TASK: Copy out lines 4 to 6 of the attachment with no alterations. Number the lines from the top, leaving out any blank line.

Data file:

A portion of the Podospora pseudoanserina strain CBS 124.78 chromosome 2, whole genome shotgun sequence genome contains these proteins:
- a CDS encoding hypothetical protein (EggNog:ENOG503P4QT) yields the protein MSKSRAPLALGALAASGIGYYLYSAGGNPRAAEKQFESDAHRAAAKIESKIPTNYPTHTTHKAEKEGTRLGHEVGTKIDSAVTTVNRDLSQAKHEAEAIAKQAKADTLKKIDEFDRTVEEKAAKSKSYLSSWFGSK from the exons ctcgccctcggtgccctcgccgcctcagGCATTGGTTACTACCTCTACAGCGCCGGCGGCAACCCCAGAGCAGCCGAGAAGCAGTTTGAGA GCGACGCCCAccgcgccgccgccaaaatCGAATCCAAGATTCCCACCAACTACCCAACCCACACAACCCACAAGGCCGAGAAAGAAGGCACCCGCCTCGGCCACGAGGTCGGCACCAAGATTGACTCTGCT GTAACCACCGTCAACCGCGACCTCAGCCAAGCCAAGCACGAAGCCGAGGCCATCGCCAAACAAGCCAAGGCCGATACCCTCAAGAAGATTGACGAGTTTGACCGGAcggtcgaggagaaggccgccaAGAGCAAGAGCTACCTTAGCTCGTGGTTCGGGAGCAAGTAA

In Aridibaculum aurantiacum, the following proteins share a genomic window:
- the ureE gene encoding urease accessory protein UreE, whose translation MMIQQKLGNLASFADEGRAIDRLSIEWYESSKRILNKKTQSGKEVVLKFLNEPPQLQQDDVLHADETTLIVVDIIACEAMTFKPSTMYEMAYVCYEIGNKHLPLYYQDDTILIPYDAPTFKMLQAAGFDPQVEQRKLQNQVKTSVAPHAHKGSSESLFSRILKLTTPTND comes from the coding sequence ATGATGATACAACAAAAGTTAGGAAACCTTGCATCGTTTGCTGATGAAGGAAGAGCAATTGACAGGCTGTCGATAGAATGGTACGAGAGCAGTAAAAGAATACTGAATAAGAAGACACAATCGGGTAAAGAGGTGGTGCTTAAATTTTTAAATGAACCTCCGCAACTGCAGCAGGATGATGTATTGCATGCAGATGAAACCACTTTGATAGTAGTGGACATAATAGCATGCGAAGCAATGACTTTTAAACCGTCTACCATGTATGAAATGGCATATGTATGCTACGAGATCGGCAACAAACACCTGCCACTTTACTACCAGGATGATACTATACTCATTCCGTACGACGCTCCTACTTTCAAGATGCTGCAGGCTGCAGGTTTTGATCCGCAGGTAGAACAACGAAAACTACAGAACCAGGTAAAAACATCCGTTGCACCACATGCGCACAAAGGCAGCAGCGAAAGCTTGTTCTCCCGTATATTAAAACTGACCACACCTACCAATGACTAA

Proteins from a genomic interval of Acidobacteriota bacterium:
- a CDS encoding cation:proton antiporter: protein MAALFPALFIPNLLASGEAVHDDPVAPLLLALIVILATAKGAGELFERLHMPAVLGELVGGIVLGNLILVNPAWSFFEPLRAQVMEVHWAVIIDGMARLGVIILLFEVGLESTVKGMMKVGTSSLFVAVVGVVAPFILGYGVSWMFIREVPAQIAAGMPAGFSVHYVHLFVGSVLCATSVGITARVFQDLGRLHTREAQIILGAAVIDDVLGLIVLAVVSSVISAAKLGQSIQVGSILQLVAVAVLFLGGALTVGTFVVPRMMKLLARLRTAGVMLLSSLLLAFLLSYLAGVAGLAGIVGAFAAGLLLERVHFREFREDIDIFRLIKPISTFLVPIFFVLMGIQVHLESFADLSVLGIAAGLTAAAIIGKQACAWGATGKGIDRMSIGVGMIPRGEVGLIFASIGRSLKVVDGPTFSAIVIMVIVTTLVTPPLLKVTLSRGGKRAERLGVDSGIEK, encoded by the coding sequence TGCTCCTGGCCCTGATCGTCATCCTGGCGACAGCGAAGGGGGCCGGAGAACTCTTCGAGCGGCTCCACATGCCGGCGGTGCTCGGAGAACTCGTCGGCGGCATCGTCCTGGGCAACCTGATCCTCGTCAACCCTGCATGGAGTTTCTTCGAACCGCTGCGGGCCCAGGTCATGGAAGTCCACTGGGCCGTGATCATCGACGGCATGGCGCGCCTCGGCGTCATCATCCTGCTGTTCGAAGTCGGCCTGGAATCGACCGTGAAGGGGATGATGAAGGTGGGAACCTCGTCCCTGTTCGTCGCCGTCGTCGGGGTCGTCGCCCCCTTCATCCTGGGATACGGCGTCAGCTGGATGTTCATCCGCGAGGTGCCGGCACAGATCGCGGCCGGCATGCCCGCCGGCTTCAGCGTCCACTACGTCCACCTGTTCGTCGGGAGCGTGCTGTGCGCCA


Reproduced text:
- the ureE gene encoding urease accessory protein UreE, whose translation MMIQQKLGNLASFADEGRAIDRLSIEWYESSKRILNKKTQSGKEVVLKFLNEPPQLQQDDVLHADETTLIVVDIIACEAMTFKPSTMYEMAYVCYEIGNKHLPLYYQDDTILIPYDAPTFKMLQAAGFDPQVEQRKLQNQVKTSVAPHAHKGSSESLFSRILKLTTPTND comes from the coding sequence ATGATGATACAACAAAAGTTAGGAAACCTTGCATCGTTTGCTGATGAAGGAAGAGCAATTGACAGGCTGTCGATAGAATGGTACGAGAGCAGTAAAAGAATACTGAATAAGAAGACACAATCGGGTAAAGAGGTGGTGCTTAAATTTTTAAATGAACCTCCGCAACTGCAGCAGGATGATGTATTGCATGCAGATGAAACCACTTTGATAGTAGTGGACATAATAGCATGCGAAGCAATGACTTTTAAACCGTCTACCATGTATGAAATGGCATATGTATGCTACGAGATCGGCAACAAACACCTGCCACTTTACTACCAGGATGATACTATACTCATTCCGTACGACGCTCCTACTTTCAAGATGCTGCAGGCTGCAGGTTTTGATCCGCAGGTAGAACAACGAAAACTACAGAACCAGGTAAAAACATCCGTTGCACCACATGCGCACAAAGGCAGCAGCGAAAGCTTGTTCTCCCGTATATTAAAACTGACCACACCTACCAATGACTAA

Proteins from a genomic interval of Acidobacteriota bacterium:
- a CDS encoding cation:proton antiporter: protein MAALFPALFIPNLLASGEAVHDDPVAPLLLALIVILATAKGAGELFERLHMPAVLGELVGGIVLGNLILVNPAWSFFEPLRAQVMEVHWAVIIDGMARLGVIILLFEVGLESTVKGMMKVGTSSLFVAVVGVVAPFILGYGVSWMFIREVPAQIAAGMPAGFSVHYVHLFVGSVLCATSVGITARVFQDLGRLHTREAQIILGAAVIDDVLGLIVLAVVSSVISAAKLGQSIQVGSILQLVAVAVLFLGGALTVGTFVVPRMMKLLARLRTAGVMLLSSLLLAFLLSYLAGVAGLAGIVGAFAAGLLLERVHFREFREDIDIFRLIKPISTFLVPIFFVLMGIQVHLESFADLSVLGIAAGLTAAAIIGKQACAWGATGKGIDRMSIGVGMIPRGEVGLIFASIGRSLKVVDGPTFSAIVIMVIVTTLVTPPLLKVTLSRGGKRAERLGVDSGIEK, encoded by the coding sequence TGCTCCTGGCCCTGATCGTCATCCTGGCGACAGCGAAGGGGGCCGGAGAACTCTTCGAGCGGCTCCACATGCCGGCGGTGCTCGGAGAACTCGTCGGCGGCATCGTCCTGGGCAACCTGATCCTCGTCAACCCTGCATGGAGTTTCTTCGAACCGCTGCGGGCCCAGGTCATGGAAGTCCACTGGGCCGTGATCATCGACGGCATGGCGCGCCTCGGCGTCATCATCCTGCTGTTCGAAGTCGGCCTGGAATCGACCGTGAAGGGGATGATGAAGGTGGGAACCTCGTCCCTGTTCGTCGCCGTCGTCGGGGTCGTCGCCCCCTTCATCCTGGGATACGGCGTCAGCTGGATGTTCATCCGCGAGGTGCCGGCACAGATCGCGGCCGGCATGCCCGCCGGCTTCAGCGTCCACTACGTCCACCTGTTCGTCGGGAGCGTGCTGTGCGCCA